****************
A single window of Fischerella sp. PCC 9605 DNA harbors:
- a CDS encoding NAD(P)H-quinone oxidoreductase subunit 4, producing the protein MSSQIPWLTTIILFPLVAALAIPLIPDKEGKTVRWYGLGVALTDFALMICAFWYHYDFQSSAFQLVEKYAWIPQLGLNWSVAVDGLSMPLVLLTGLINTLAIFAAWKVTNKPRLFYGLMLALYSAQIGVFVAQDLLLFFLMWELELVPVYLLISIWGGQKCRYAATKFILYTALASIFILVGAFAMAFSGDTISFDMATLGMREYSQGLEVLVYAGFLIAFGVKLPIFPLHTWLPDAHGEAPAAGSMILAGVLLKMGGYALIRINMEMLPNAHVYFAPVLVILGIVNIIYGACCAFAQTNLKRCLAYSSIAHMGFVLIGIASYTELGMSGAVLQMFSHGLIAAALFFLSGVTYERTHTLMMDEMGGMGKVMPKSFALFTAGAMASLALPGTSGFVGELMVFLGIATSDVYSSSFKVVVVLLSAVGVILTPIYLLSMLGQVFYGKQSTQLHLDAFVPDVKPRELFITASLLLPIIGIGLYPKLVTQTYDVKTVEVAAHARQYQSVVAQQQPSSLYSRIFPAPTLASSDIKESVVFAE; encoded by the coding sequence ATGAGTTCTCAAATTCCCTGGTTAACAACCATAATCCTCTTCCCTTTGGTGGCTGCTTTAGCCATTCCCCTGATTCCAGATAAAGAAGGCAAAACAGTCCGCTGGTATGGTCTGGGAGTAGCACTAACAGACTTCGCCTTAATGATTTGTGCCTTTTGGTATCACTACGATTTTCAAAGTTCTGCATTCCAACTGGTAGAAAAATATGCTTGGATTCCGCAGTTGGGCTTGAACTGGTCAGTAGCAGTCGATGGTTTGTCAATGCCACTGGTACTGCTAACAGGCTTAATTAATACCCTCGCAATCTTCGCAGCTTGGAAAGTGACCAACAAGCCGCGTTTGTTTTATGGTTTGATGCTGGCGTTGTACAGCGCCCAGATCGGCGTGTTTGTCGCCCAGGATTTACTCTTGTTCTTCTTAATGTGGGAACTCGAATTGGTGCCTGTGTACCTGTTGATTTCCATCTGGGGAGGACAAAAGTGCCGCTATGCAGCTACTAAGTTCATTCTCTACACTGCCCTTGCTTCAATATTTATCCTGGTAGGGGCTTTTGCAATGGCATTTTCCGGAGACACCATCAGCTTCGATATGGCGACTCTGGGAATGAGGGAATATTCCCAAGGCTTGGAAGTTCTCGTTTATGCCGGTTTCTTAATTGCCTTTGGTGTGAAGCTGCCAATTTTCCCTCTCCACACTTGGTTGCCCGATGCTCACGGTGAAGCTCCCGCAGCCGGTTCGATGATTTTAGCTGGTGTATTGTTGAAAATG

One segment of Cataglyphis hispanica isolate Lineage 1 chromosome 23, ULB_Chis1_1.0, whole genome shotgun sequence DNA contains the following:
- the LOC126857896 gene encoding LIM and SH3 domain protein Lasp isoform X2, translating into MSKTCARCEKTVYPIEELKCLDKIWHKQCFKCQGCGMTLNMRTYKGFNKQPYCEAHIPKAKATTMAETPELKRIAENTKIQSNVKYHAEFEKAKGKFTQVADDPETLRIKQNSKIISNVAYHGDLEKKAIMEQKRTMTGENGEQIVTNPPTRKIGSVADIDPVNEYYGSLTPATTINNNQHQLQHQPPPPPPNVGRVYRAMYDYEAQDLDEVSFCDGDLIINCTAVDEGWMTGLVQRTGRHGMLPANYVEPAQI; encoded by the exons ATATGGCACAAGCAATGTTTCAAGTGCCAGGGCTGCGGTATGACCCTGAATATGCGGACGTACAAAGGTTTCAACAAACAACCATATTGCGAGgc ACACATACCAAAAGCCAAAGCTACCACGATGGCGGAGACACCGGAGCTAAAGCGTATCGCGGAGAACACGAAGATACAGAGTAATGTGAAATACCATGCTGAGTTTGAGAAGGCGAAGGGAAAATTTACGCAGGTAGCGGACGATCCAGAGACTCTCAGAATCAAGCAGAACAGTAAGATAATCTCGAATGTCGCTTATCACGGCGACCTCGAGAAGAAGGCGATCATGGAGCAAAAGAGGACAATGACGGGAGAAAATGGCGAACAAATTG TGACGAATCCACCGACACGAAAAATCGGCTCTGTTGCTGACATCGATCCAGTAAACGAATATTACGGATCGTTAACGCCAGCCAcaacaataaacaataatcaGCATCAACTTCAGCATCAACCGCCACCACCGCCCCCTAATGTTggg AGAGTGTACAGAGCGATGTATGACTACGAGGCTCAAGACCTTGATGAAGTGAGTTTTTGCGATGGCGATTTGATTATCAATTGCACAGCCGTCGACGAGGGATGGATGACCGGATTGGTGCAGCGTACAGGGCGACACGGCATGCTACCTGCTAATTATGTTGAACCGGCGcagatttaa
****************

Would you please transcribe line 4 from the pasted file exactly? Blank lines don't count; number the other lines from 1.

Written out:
- the LOC126857896 gene encoding LIM and SH3 domain protein Lasp isoform X2, translating into MSKTCARCEKTVYPIEELKCLDKIWHKQCFKCQGCGMTLNMRTYKGFNKQPYCEAHIPKAKATTMAETPELKRIAENTKIQSNVKYHAEFEKAKGKFTQVADDPETLRIKQNSKIISNVAYHGDLEKKAIMEQKRTMTGENGEQIVTNPPTRKIGSVADIDPVNEYYGSLTPATTINNNQHQLQHQPPPPPPNVGRVYRAMYDYEAQDLDEVSFCDGDLIINCTAVDEGWMTGLVQRTGRHGMLPANYVEPAQI; encoded by the exons ATATGGCACAAGCAATGTTTCAAGTGCCAGGGCTGCGGTATGACCCTGAATATGCGGACGTACAAAGGTTTCAACAAACAACCATATTGCGAGgc ACACATACCAAAAGCCAAAGCTACCACGATGGCGGAGACACCGGAGCTAAAGCGTATCGCGGAGAACACGAAGATACAGAGTAATGTGAAATACCATGCTGAGTTTGAGAAGGCGAAGGGAAAATTTACGCAGGTAGCGGACGATCCAGAGACTCTCAGAATCAAGCAGAACAGTAAGATAATCTCGAATGTCGCTTATCACGGCGACCTCGAGAAGAAGGCGATCATGGAGCAAAAGAGGACAATGACGGGAGAAAATGGCGAACAAATTG TGACGAATCCACCGACACGAAAAATCGGCTCTGTTGCTGACATCGATCCAGTAAACGAATATTACGGATCGTTAACGCCAGCCAcaacaataaacaataatcaGCATCAACTTCAGCATCAACCGCCACCACCGCCCCCTAATGTTggg AGAGTGTACAGAGCGATGTATGACTACGAGGCTCAAGACCTTGATGAAGTGAGTTTTTGCGATGGCGATTTGATTATCAATTGCACAGCCGTCGACGAGGGATGGATGACCGGATTGGTGCAGCGTACAGGGCGACACGGCATGCTACCTGCTAATTATGTTGAACCGGCGcagatttaa